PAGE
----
Veterans Day, celebrated on November 11, is a holiday in the United States when we remember and honor the people who helped in wars past and present. But not only have people stepped up in times of trouble, animals have also put their best foot, paw, fin, flipper, and wing forward and answered the call of duty. These incredible animals have served too, and we salute them!
Photograph by tommygun714, istock
The United States Navy first created the Marine Mammal Program in the 1960s to study and train dolphins, beluga whales, sea lions, and other marine mammals. A dolphin named Tuffy completed the first successful open ocean military exercise. He repeatedly carried mail and tools to military personnel 200 feet underwater. Tuffy was also able to guide lost divers to safety.
Photograph by Prajit54, Dreamstime
Glowworms may seem unlikely heroes, but these bioluminescent invertebrates have one special power: light. Soldiers in the trenches of World War I would gather the worms in jars to read maps, intelligence reports, and letters from home by their light.
Photograph by Pac, Dreamstime
It’s no myth—these intelligent birds have been employed as military messengers since ancient times. Throughout World Wars I and II, United States and British forces created special pigeon service units comprised of tens of thousands of birds to transmit messages. One special pigeon flew roughly 150 miles to deliver the news of the Allied troops’ landing in Normandy.
Super Sensing Sea Lions
Photograph by Andamanse, Dreamstime
Also part of the U.S. Navy’s Marine Mammal Program, sea lions were trained to locate and recover military hardware dropped in the ocean. Their incredible underwater vision also makes them perfect guard dogs: They can spot an approaching enemy swimmer and alert the crew nearby.
Photograph by Matthew Amery, Dreamstime
The ancient Greeks, Persians, and Indians all used the mighty elephant as a sort of animal tank, terrifying and breaking the ranks of enemy troops. Elephants famously crossed over the Alps with Carthaginian general Hannibal in 218 B.C.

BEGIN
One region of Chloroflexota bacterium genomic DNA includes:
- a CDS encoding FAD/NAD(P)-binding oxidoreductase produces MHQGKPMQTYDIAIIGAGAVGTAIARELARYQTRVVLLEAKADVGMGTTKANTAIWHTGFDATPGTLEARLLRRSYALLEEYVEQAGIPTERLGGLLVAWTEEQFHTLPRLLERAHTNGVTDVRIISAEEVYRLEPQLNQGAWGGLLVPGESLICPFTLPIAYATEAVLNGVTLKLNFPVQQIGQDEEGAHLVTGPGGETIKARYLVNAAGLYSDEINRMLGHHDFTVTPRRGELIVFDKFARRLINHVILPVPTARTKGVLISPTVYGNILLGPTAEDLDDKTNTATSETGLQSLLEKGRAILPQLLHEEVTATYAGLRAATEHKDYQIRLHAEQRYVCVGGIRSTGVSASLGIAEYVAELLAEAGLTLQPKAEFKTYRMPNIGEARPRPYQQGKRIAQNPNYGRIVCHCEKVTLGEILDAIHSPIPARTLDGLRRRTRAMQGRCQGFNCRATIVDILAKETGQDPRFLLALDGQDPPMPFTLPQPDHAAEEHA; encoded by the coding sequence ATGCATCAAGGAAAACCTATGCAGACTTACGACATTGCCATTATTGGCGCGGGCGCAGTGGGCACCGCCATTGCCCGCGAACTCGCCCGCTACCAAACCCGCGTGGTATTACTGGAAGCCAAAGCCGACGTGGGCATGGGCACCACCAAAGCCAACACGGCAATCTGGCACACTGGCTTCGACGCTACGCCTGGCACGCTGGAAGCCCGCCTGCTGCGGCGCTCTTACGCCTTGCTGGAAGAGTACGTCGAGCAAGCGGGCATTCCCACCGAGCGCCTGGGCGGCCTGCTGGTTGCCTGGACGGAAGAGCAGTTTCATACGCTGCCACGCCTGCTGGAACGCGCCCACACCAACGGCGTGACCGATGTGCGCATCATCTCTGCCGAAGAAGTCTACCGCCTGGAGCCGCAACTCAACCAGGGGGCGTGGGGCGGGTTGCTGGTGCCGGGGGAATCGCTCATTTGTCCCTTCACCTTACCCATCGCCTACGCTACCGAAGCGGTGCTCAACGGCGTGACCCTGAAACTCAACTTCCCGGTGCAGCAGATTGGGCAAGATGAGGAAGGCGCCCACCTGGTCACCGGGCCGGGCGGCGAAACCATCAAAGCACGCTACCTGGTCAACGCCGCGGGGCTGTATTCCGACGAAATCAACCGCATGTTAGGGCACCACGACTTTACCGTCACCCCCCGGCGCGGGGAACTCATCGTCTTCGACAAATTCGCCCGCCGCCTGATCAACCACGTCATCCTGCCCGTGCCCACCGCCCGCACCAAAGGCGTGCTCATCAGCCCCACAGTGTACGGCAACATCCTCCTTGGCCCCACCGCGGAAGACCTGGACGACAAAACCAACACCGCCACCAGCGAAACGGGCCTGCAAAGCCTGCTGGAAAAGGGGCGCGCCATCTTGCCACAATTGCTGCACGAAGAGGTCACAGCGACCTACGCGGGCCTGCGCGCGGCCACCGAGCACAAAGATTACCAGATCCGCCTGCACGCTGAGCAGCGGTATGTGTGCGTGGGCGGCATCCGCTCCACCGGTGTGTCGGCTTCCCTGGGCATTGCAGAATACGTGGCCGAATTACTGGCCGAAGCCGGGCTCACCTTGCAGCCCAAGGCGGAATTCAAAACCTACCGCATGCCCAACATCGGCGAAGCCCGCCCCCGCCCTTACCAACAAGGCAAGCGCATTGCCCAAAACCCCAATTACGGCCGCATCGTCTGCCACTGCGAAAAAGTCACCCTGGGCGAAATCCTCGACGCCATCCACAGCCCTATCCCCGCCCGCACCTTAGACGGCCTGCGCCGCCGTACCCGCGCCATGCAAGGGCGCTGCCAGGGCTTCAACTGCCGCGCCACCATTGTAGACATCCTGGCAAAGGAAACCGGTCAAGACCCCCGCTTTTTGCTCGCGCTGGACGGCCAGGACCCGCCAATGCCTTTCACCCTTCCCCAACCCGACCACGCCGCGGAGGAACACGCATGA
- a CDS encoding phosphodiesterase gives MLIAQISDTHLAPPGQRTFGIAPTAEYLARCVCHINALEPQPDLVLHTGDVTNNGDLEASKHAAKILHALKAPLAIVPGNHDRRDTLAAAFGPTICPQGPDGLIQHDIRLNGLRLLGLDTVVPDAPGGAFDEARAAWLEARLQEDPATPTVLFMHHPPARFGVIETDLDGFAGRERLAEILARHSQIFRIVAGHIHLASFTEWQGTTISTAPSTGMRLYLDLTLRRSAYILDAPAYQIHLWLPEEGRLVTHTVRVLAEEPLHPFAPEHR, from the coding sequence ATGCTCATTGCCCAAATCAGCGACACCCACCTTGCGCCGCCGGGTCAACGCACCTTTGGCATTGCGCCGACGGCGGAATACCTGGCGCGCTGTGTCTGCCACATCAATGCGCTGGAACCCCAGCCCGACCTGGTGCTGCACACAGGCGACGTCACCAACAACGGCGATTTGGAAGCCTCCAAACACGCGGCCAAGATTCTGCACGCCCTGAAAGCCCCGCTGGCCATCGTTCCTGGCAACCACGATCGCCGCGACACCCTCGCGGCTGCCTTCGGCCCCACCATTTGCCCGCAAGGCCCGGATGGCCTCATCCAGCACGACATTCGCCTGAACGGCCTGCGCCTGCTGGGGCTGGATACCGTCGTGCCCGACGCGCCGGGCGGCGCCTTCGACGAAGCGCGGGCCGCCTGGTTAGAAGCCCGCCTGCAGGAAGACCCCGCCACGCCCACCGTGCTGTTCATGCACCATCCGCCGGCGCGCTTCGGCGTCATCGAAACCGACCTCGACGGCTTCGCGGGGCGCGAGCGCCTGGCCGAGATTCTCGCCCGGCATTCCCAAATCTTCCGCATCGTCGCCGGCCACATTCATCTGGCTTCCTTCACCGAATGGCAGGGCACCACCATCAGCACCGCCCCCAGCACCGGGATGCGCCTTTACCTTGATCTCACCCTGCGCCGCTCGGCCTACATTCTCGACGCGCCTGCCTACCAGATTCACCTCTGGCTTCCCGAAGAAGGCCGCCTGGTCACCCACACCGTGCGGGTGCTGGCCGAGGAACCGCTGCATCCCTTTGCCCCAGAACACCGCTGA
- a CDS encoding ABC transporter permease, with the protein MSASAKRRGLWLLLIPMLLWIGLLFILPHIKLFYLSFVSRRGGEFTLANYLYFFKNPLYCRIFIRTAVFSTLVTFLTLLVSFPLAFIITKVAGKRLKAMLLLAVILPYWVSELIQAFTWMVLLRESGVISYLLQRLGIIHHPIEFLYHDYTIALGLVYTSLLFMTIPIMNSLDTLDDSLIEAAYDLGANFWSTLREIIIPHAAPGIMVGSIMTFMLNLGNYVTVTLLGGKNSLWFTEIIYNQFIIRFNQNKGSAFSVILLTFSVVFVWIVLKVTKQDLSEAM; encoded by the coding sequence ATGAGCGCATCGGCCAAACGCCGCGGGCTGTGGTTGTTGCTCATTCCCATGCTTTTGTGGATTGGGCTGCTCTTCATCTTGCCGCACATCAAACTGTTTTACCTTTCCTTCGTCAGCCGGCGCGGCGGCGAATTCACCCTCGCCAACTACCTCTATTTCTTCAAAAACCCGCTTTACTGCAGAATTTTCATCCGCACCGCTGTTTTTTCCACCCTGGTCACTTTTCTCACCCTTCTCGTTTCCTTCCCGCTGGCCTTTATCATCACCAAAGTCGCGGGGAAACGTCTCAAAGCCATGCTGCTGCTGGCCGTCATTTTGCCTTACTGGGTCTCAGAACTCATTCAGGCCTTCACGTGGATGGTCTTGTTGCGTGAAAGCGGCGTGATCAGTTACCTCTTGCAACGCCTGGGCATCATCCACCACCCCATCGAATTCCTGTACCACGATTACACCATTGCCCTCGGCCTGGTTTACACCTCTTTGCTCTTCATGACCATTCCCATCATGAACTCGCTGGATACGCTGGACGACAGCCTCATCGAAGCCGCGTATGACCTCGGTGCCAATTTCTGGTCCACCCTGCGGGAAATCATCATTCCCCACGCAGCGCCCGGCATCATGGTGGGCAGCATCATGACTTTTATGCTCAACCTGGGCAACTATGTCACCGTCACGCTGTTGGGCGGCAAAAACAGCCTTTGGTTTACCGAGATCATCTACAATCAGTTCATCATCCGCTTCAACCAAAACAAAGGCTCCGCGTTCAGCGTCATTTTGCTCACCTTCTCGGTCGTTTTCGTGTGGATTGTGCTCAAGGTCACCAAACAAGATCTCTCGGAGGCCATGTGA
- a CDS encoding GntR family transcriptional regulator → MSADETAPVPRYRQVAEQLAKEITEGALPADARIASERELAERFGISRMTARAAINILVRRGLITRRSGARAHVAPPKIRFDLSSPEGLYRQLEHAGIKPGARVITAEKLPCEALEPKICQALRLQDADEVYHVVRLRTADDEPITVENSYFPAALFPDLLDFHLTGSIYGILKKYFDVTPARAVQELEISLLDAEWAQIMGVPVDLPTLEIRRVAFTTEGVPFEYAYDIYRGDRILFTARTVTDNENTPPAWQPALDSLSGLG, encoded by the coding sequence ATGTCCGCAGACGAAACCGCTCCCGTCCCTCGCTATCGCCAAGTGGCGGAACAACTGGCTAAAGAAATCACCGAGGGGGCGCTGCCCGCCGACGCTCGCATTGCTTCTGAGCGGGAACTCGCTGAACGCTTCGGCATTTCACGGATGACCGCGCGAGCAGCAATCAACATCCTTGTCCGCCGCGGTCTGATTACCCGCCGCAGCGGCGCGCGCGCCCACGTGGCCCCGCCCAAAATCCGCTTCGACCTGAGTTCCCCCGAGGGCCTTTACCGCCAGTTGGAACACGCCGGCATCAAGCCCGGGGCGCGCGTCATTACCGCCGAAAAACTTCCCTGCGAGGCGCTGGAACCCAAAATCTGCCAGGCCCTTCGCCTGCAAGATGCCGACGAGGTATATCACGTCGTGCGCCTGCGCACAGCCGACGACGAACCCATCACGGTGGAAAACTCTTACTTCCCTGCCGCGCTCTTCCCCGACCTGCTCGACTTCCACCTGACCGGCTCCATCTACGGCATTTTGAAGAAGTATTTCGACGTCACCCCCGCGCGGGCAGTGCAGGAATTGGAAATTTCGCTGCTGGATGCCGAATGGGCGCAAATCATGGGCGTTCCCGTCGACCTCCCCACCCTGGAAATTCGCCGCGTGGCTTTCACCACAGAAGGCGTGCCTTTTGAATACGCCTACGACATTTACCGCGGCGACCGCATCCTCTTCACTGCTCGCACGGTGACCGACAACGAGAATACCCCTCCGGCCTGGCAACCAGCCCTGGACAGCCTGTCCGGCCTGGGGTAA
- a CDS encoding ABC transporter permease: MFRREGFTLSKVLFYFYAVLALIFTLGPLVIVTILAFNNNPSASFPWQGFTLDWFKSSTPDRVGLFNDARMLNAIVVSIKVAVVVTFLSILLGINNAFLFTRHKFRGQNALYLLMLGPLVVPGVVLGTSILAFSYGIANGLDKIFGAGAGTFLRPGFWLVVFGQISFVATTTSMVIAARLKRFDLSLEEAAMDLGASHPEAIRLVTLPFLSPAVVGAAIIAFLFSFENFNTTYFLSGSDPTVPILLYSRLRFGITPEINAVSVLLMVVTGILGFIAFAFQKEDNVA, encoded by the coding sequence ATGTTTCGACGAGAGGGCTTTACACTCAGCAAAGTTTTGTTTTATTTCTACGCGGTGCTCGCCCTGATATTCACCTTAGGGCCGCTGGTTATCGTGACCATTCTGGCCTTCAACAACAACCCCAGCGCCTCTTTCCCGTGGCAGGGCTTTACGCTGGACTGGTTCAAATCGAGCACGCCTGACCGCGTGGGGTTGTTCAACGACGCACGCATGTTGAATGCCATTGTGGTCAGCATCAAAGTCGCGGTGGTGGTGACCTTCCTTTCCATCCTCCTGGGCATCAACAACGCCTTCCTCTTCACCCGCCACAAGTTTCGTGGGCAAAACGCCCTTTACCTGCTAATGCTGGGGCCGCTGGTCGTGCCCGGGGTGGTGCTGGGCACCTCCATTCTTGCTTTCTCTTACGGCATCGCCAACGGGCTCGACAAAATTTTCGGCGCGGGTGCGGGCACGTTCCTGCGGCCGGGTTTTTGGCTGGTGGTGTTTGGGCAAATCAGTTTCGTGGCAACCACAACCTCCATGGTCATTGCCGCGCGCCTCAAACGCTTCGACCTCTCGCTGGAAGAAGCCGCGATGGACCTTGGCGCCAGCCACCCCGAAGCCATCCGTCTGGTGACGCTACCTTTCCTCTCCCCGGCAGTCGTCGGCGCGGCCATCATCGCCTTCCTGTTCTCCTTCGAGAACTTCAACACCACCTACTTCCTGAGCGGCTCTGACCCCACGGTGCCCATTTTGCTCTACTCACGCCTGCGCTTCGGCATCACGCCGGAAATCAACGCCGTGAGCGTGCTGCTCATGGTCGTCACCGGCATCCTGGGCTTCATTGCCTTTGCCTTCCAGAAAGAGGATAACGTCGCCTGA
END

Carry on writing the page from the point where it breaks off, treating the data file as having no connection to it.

Photograph by Stuart Franklin, Magnum Photos
When you hear the word “hero," a rat probably doesn’t spring to mind. But these specially trained African giant pouched rats have saved thousands of lives by detecting land mines. These hero rats sniff out the land mines and scratch at the surface to let their handlers know where one is buried. Rats are a perfect fit for the job because they are light on their feet, can cover a lot of territory, and they’re incredibly smart!
Photograph by David Cheskin-pa, AP Photo
This king penguin is a knight! Sir Nils Olav was initially given the role of mascot of the Norwegian Guard but he quickly climbed the ranks when the Royal guardsmen came to visit him at his home in the Edinburgh Zoo. In 2008 the King of Norway, King Harald V, bestowed the honor of a knighthood upon Nils.
Photograph by Bettmann, Corbis
Stubby the stump-tailed terrier worked behind enemy lines and gained military rank and honors along the way. Private Robert Conroy casually adopted the orphan pup while attending basic training on the campus of Yale University in 1917. When Conroy's unit shipped out for France, he smuggled his new friend aboard. By the time Stubby encountered Conroy's commanding officer, the dog had perfected his right-paw salute. Charmed, the CO awarded Stubby mascot status and sent him along with Conroy's unit to the Western Front. Sergeant Stubby's brave deeds earned him a place in history and in the Smithsonian Institution where his stuffed body, decorated with war medals, can still be seen. Even 100 years later, Sergeant Stubby's great deeds and brave heart make him an animal hero to remember and treasure.